The original plan for the monthly Bird Patrol trip was Port Mansfield, but in the meantime a rare Black-whiskered Vireo (BWVI) showed up at the South Padre Island Convention Centre! Discussion amongst the core members was had, as the vireo had shown up early in the week and the trip wasn’t until Saturday – would it stick around? History with Texas BWVIs suggested it wouldn’t, but the majority voted for South Padre anyway (there’s always something to see there regardless), and as it turned out, that was the better choice as the biggest fishing tournament of the year was to take place in Port Mansfield that day!
So meeting at the Jack-in-the-Box on Ed Carey in Harlingen, our group consisted of myself, Norma Friedrich, Sue Griffin and her hubby Billy Snider, Marilyn Vincent, Alicia Cavazos, and Linda DeRosiers (the latter two who met us there). The bird hadn’t been reported since Wednesday, so we knew we were taking a chance, and as we arrived we could tell right away that the place was gonna be pretty dead; about all that were around were grackles and mockingbirds (although I thought I heard an oriole at one point). I mentioned that the BWVIs I had seen in Florida were almost always associated with mangroves, so we decided to head out there before it got too hot.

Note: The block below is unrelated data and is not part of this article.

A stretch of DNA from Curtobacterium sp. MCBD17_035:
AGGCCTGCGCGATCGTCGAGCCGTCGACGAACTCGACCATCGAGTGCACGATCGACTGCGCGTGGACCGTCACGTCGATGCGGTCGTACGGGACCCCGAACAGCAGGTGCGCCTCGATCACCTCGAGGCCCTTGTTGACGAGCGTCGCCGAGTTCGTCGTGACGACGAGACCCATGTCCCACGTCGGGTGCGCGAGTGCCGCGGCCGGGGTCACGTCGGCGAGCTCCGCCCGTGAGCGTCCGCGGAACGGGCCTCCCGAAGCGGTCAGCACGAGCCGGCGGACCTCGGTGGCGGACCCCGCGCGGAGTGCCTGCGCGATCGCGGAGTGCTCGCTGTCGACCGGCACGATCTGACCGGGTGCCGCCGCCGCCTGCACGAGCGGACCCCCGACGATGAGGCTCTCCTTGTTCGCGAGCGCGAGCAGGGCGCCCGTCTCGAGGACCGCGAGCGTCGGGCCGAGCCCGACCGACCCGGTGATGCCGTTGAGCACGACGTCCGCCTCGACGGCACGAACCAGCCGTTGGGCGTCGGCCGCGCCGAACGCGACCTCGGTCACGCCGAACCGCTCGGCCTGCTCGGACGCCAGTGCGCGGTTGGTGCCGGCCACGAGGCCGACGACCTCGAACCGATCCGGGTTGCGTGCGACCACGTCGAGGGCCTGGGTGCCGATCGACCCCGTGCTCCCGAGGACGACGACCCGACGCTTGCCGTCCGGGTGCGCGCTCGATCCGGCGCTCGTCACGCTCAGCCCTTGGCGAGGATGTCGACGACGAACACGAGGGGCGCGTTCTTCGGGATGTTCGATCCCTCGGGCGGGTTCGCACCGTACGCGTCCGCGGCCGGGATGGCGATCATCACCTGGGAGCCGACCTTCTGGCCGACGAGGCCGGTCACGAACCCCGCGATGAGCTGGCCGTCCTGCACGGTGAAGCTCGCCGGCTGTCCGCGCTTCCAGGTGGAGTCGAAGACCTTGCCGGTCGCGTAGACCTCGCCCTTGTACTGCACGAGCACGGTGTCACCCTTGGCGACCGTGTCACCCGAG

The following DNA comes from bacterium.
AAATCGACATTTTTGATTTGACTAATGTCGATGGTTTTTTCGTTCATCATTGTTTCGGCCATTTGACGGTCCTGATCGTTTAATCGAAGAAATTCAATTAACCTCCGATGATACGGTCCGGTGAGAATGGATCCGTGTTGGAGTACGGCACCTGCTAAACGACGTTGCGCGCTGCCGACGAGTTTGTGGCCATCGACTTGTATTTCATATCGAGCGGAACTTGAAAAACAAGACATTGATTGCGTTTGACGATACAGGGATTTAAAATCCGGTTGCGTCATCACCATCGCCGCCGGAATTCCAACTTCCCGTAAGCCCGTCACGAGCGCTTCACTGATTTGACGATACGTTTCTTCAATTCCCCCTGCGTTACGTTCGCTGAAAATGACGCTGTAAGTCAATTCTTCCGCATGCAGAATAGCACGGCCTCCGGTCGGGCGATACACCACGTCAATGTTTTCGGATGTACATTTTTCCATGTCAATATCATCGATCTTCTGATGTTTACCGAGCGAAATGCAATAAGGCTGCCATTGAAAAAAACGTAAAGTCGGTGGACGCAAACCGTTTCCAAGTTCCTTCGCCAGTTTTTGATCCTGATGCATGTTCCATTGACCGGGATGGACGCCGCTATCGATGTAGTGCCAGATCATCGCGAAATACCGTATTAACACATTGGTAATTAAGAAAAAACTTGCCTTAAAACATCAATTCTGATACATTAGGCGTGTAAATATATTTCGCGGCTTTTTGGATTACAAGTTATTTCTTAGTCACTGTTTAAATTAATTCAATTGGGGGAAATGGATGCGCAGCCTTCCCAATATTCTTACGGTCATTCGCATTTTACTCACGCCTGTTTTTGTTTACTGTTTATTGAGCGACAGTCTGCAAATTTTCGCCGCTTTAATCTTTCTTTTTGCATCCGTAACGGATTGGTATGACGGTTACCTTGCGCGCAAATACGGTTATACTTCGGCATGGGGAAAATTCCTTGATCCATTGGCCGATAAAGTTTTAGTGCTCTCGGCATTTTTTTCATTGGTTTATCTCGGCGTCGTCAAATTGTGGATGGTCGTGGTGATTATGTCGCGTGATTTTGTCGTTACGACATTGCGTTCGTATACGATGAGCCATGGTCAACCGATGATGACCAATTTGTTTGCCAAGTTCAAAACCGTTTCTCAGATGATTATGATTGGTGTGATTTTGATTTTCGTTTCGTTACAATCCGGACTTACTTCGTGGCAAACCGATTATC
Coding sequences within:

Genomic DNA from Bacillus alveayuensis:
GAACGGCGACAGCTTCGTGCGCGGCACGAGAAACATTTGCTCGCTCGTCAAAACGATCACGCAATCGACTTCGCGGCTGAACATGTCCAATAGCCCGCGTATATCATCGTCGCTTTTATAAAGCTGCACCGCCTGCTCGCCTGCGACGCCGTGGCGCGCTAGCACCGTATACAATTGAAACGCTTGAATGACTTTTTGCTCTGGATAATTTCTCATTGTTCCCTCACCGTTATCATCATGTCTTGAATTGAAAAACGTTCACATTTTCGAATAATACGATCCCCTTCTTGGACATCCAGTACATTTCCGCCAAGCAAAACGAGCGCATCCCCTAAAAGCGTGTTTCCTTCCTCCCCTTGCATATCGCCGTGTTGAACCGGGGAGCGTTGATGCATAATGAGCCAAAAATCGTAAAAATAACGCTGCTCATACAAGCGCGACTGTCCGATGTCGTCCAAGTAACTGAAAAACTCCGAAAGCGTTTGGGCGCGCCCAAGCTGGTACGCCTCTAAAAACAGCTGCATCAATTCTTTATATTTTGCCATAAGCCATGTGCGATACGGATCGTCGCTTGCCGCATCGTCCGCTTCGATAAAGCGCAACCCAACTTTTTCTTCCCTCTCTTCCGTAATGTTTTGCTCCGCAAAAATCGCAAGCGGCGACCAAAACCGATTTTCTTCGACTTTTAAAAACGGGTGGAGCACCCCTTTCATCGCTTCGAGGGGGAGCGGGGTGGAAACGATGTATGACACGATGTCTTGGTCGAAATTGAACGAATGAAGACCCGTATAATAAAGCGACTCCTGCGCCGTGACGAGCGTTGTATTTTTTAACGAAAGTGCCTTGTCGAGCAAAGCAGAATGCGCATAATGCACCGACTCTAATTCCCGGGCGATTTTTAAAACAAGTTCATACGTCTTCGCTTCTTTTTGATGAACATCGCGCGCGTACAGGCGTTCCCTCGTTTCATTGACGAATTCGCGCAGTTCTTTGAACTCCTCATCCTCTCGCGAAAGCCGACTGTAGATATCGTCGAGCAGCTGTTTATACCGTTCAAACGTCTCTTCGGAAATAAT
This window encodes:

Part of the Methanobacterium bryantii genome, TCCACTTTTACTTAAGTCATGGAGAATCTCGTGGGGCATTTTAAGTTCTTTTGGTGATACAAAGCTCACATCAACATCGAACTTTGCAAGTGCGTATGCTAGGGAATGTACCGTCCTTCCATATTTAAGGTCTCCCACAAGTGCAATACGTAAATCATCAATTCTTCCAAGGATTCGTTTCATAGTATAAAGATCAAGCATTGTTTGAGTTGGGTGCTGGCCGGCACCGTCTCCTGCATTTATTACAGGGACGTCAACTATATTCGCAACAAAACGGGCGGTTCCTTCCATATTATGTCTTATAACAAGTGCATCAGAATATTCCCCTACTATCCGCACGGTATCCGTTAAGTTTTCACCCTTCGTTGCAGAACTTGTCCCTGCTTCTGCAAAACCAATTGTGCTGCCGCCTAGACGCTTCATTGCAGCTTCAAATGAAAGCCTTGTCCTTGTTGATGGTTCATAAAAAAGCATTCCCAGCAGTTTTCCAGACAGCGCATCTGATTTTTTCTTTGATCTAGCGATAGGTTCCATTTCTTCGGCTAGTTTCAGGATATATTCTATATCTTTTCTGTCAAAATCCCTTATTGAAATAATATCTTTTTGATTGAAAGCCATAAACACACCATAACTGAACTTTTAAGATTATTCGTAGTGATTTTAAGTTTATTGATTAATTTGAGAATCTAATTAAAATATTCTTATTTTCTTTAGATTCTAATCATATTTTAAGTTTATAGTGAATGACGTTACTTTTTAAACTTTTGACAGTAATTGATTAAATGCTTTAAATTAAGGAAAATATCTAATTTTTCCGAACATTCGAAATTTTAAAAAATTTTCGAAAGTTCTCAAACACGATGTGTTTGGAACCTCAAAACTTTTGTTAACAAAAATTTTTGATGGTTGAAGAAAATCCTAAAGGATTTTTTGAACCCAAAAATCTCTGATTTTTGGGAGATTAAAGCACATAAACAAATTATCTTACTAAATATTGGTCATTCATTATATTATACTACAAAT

The Birder Patrol checking the back side
We definitely had more action there, although it was all of the waterbird kind (except for the Common Nighthawk batting around): in the little flat to the north, we found a pair of Wilson’s Plovers along with two adorable babies! A few Black-bellied Plovers and a Willet were also hanging around along with a few White Ibis, but nothing but blackbirds were in the mangroves. Out on the pier we had a Pied-billed Grebe and a pair of Neotropic Cormorants, and Alicia spotted some Brown Pelicans way out there, but we ended up sitting under the shelter and schmoozing quite a bit! J On the way back we tried to pick out what was in the “east pond” (always tough when you’re looking into the sun) and were entertained by several baby Black-necked Stilts, and adult White-rumped Sandpipers being chased by the parent stilts! Ruddy Turnstone, Dunlin, Reddish Egret, Common Gallinule, Great Blue and Yellow-crowned Night Heron, and a cackling Least Bittern were also added to the list (Billy was the only one to actually see the bittern, though).